It often arises suddenly. And when the telltale signs do appear, the problem has likely been years in the making. “It can come up any number of different ways,” says Charlie Perkins, senior partner of the Westford, Massachusetts-based law firm Perkins & Anctil, P.C.
“Sometimes you’ll have a new sheriff in town—whether it’s a new management company or a new board—and they…look at some of the checks and they seem to have signatures on the backs, or they were signed over to third parties…. Those are the types of things that cause concerns in associations and often lead to people saying they’ve got to go back and look at the records in a more comprehensive fashion.”
Not Always the Economy
When those signs do appear—the first subtle hints of condo fraud—a forensic audit of your association’s books will likely be in order. But handling such an undertaking effectively, and with minimal expense, requires good decision-making upfront. And preventing a future occurrence means understanding the psychology of fraud—the ways it can occur on a condo property.
“The economy gets blamed for a lot,” says Stephen Pedneault, principal of the Glastonbury-based Forensic Accounting Services. “Here in Connecticut, we have two casinos. They seem to get blamed a lot. But a lot of what I see has nothing to do with the economy or the casinos. It has more to do with our society as a whole.” Pedneault, a seeming encyclopedia of fraud-related statistics, says ninety percent of his cases are prompted by nothing more than a feeling of entitlement. “There’s no underlying alcohol or drug or gambling or economy-driven motive behind it. It’s just they wanted to lead a better lifestyle,” he says. “When we have somebody who’s been stealing for fifteen years, it’s kind of hard to blame the economy on that.”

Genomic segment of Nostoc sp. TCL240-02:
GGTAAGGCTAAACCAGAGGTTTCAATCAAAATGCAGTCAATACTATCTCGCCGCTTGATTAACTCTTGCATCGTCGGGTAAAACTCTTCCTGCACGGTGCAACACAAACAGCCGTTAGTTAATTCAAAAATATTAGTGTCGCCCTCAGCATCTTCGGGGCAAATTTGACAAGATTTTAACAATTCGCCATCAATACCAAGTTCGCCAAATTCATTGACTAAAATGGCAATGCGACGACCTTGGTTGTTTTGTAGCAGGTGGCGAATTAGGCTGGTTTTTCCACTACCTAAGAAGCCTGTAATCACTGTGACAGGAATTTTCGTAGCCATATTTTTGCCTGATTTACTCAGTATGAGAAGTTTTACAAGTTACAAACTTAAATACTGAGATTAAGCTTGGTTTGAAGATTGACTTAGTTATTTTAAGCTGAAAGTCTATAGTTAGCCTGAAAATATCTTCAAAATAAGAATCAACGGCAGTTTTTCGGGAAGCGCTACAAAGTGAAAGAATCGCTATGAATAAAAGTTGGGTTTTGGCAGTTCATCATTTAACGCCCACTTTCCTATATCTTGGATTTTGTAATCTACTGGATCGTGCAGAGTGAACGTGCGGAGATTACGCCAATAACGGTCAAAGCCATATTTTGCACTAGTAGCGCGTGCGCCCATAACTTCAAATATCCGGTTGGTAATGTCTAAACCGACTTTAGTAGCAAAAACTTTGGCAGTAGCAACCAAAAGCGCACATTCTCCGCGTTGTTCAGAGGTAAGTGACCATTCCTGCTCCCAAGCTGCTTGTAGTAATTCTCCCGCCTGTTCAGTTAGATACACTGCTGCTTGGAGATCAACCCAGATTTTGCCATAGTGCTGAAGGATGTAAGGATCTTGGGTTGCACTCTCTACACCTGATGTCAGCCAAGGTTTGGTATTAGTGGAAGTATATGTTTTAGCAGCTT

I think it’s just a function of greed,” remarks Michael Brooder, a certified public accountant, who serves as partner-in-charge of the Hartford offices of Marcum LLP. Brooder says he often sees condo-related frauds begin very small. “And, depending on the type of scheme they’re trying to pull off, eventually they want more and need more or they need more dollars to cover it up, and it kind of explodes into something out of control. And that’s where the red flags come out and hopefully the monitoring process or the auditors can pick that up.”